• Patients in poor condition and with low blood pressure (at risk of shock) are immediately put on an i.v. drip. The haemodynamics allowing, they are operated on as soon as possible. Nowadays only about 5% of the patients need a laparotomy because of unstable haemodynamics or difficult haemoperitoneum.
    • Radical treatment (extirpation of the uterine tube) is advisable if the uterine tube is badly ruptured, the extrauterine pregnancy has recurred in the same place, the patient is not planning further pregnancies (it is possible to carry out sterilization at the same time), the pregnancy has started after sterilization, or IVF treatment is currently used or planned.
    • Conservative surgical treatments [C] come into question if the patient wants to become pregnant in the future and a conservative operation is technically feasible. The most common of these is opening of the tuba (salpingostomy).
    • The severity of symptoms, the size and the nature of the ectopic pregnancy, serum hCG concentration as well as the patient's own wish affect the choice between surgical treatment and other treatment.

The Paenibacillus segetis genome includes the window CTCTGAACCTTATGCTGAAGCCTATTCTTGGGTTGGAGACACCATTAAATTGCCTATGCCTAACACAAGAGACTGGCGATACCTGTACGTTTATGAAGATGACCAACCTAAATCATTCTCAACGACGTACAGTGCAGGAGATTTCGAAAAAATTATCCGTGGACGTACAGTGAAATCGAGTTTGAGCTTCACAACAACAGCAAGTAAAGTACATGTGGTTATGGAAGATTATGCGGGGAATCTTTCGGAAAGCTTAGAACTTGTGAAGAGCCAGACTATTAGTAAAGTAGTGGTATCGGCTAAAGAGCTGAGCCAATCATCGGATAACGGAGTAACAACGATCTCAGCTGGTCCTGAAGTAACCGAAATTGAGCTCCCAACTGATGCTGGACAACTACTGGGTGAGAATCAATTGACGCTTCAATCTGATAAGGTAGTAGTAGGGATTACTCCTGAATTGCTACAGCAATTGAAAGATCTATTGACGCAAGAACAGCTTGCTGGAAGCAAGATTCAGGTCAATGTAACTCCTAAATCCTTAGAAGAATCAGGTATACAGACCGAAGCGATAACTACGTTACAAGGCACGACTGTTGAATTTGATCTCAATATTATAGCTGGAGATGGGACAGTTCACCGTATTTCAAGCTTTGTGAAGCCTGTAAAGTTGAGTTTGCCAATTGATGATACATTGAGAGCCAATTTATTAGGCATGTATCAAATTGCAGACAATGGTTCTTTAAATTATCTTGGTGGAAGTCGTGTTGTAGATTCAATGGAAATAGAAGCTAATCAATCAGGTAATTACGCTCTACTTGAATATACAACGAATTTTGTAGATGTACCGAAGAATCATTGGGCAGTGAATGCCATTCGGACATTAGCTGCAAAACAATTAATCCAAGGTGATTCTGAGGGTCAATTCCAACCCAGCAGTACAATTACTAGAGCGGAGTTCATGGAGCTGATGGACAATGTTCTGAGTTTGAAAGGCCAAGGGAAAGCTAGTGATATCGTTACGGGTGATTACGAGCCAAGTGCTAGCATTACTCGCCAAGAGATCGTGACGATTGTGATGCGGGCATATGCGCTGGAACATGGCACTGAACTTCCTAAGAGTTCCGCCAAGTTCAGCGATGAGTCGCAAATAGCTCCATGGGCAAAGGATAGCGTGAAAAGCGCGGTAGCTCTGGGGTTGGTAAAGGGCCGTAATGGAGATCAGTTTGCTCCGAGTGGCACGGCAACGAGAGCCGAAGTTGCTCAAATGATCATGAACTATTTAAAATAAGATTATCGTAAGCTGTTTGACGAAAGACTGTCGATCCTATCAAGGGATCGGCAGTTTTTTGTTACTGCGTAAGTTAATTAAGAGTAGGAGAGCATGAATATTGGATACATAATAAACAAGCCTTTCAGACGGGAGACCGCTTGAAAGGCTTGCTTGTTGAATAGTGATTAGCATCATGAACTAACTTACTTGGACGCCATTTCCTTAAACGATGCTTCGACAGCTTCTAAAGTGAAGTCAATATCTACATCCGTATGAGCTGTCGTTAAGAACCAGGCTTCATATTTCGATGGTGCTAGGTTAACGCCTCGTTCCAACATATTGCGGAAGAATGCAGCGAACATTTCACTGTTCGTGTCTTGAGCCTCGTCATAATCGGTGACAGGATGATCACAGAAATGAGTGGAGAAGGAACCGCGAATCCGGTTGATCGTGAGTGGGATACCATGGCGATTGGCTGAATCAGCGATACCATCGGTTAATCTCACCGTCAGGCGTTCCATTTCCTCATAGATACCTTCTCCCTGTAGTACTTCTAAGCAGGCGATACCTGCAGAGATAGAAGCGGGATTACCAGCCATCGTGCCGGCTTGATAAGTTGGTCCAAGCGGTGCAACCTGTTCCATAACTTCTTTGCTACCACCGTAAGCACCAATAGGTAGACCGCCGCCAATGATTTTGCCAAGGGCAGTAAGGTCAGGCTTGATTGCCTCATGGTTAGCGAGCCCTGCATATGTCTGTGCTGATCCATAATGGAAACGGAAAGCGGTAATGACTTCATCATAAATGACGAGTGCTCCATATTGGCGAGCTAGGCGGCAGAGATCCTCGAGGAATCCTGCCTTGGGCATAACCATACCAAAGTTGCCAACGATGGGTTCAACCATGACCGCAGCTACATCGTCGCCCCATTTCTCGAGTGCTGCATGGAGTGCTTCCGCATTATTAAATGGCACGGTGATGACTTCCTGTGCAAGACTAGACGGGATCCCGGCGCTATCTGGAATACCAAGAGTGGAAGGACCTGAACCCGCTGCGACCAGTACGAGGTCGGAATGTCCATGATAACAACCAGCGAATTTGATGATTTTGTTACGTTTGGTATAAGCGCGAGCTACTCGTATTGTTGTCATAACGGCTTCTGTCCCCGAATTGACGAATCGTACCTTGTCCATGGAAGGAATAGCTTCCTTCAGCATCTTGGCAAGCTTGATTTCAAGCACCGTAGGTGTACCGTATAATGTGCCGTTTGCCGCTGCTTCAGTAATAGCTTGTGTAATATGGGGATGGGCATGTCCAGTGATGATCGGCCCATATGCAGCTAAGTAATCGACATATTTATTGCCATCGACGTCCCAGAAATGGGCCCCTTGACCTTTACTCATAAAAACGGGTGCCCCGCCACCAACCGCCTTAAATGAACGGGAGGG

Further treatment and prognosis

  • Administration of anti-D immunoglobulin is recommended for Rh-negative women.
  • The effect of conservative treatments is confirmed by monitoring the decrease of serum hCG concentration (down to less than 10 IU/l).
  • If hCG concentration decreases slowly or there is a suspicion that the primary treatment has failed, intramuscular or oral methotrexate can be given as a booster.
  • At the beginning of the next pregnancy (at pregnancy weeks 5 to 6) there is a need to confirm the location of the pregnancy by transvaginal ultrasound.
  • None of contraceptive methods is subsequently contraindicated.
  • The prognosis for further pregnancies is good after conservative surgical and/or medical treatment; the recurrence risk of an ectopic pregnancy is 5–15%.
  • A new pregnancy may be tried when the woman has had one normal menstruation after the treatment.
    • Serum hCG less than 10 after follow-up
    • An interval of 12 weeks is needed after methotrexate treatment.